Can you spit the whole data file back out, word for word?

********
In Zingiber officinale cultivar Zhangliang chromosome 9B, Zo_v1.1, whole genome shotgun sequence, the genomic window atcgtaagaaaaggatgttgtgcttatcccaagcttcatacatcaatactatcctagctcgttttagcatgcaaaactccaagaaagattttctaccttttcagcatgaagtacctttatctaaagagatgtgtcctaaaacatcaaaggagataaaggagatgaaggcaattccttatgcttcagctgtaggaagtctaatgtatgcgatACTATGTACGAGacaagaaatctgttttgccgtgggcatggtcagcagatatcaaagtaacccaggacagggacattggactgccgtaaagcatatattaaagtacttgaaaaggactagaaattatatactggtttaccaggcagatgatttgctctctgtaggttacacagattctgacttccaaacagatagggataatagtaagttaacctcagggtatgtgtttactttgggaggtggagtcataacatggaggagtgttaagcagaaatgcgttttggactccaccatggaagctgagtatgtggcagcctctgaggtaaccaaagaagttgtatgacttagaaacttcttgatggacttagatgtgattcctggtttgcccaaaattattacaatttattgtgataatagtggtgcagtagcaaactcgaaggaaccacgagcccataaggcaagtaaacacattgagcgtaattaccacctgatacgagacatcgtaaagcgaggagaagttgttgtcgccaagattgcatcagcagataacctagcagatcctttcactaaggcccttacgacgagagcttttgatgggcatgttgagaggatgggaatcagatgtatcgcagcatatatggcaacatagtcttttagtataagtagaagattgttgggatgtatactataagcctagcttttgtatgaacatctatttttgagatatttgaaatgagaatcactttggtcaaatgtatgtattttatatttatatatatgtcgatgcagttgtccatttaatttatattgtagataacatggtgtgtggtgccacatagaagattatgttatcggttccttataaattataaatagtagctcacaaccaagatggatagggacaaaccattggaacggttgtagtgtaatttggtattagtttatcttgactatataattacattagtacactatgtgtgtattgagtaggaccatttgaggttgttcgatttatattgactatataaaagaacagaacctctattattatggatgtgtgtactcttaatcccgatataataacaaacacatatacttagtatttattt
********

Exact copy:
In Zingiber officinale cultivar Zhangliang chromosome 9B, Zo_v1.1, whole genome shotgun sequence, the genomic window atcgtaagaaaaggatgttgtgcttatcccaagcttcatacatcaatactatcctagctcgttttagcatgcaaaactccaagaaagattttctaccttttcagcatgaagtacctttatctaaagagatgtgtcctaaaacatcaaaggagataaaggagatgaaggcaattccttatgcttcagctgtaggaagtctaatgtatgcgatACTATGTACGAGacaagaaatctgttttgccgtgggcatggtcagcagatatcaaagtaacccaggacagggacattggactgccgtaaagcatatattaaagtacttgaaaaggactagaaattatatactggtttaccaggcagatgatttgctctctgtaggttacacagattctgacttccaaacagatagggataatagtaagttaacctcagggtatgtgtttactttgggaggtggagtcataacatggaggagtgttaagcagaaatgcgttttggactccaccatggaagctgagtatgtggcagcctctgaggtaaccaaagaagttgtatgacttagaaacttcttgatggacttagatgtgattcctggtttgcccaaaattattacaatttattgtgataatagtggtgcagtagcaaactcgaaggaaccacgagcccataaggcaagtaaacacattgagcgtaattaccacctgatacgagacatcgtaaagcgaggagaagttgttgtcgccaagattgcatcagcagataacctagcagatcctttcactaaggcccttacgacgagagcttttgatgggcatgttgagaggatgggaatcagatgtatcgcagcatatatggcaacatagtcttttagtataagtagaagattgttgggatgtatactataagcctagcttttgtatgaacatctatttttgagatatttgaaatgagaatcactttggtcaaatgtatgtattttatatttatatatatgtcgatgcagttgtccatttaatttatattgtagataacatggtgtgtggtgccacatagaagattatgttatcggttccttataaattataaatagtagctcacaaccaagatggatagggacaaaccattggaacggttgtagtgtaatttggtattagtttatcttgactatataattacattagtacactatgtgtgtattgagtaggaccatttgaggttgttcgatttatattgactatataaaagaacagaacctctattattatggatgtgtgtactcttaatcccgatataataacaaacacatatacttagtatttattt